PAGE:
Re:Meh... (1)

shentino (1139071) | more than 3 years ago | (#34773840)

So it was titty for tatty?

Re:Meh... (1)

Lobachevsky (465666) | more than 3 years ago | (#34770832)

Only problem with any voting system is that spammers can get botnet votes. A comment like "SJDHIWH@IYG#" may have 4 million upvotes, none of which come from a human.

Re:Meh... (0)

Anonymous Coward | more than 3 years ago | (#34771786)

Web of trust prevents this

Re:Meh... (1)

furbearntrout (1036146) | more than 3 years ago | (#34773908)

The algorithm is the same one used by slashdot. The weak point is in the moderation. Trolls will vote up other trolls and vote down actual constructive comments. Say do you smell something burning?

Re:Meh... (2)

jappleng (1805148) | more than 3 years ago | (#34769380)

You hit that spot-on. The general public see things from movies from 20 years ago saying that in the year 2010 we would have this and that and expect those prophecies to be fulfilled. You also get those who see things in movies or on TV like CSI where you can just 'enhance' to a godly resolution and people just don't care about these kinds of advancements. When I was learning about internet frameworks such as "web 2.0 - 4.0" one of the things mentioned was that there will be hurdles to overcome and the advancements between now and the internet 40 years from now will be substantial. Even today there is a lot of advancements such as HTML5 but the public doesn't care about that because they don't see HTML5, they see the result of it. They don't know what a CMS is and just how much work is put into them, they just see a web-page as a result and don't care what powers it. Unfortunately, this leads to people believing that there is no advancements being made on websites and in this case robots because they see ASIMO talking from a script and think that it can think on its own (although they have been recently developing self-thought with ASIMO). I hope that this Jeopardy thing will go well and people can understand just how bit of a feat this is.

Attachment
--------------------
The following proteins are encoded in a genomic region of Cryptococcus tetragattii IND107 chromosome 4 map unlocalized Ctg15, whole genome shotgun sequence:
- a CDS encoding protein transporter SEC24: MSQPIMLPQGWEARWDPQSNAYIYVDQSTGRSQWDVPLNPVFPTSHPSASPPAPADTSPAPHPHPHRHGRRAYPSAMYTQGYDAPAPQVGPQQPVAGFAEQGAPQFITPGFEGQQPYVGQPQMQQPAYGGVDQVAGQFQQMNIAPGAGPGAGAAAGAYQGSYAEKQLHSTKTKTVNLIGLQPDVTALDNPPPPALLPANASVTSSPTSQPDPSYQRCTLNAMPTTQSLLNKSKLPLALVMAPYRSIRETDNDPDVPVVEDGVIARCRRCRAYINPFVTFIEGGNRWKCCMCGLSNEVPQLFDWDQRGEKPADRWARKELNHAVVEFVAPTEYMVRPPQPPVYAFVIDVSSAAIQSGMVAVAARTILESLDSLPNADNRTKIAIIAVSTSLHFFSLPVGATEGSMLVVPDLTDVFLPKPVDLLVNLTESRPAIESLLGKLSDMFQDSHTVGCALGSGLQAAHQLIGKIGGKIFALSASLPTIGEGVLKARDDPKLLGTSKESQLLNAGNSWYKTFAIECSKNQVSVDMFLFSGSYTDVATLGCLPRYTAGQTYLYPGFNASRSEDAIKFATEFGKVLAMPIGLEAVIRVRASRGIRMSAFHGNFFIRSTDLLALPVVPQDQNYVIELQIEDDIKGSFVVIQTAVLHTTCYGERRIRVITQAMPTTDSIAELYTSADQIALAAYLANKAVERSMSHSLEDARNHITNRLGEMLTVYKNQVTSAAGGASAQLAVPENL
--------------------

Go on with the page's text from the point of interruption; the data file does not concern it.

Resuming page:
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Anonymous Coward | more than 3 years ago | (#34769388)

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Re:Meh... (0)

Anonymous Coward | more than 3 years ago | (#34769392)

Every time computers achieves some capability thought exclusive to humans the significance of the problem is demoted. Here Chess is characterized as 'simple'. Ultimately this says more about our perceptions of 'difficulty' than the capabilities of computers. We'll find, in the end, we ourselves are not as complex as we believe, and our capabilities are easily emulated.

Re:Meh... (0)

Anonymous Coward | more than 3 years ago | (#34772242)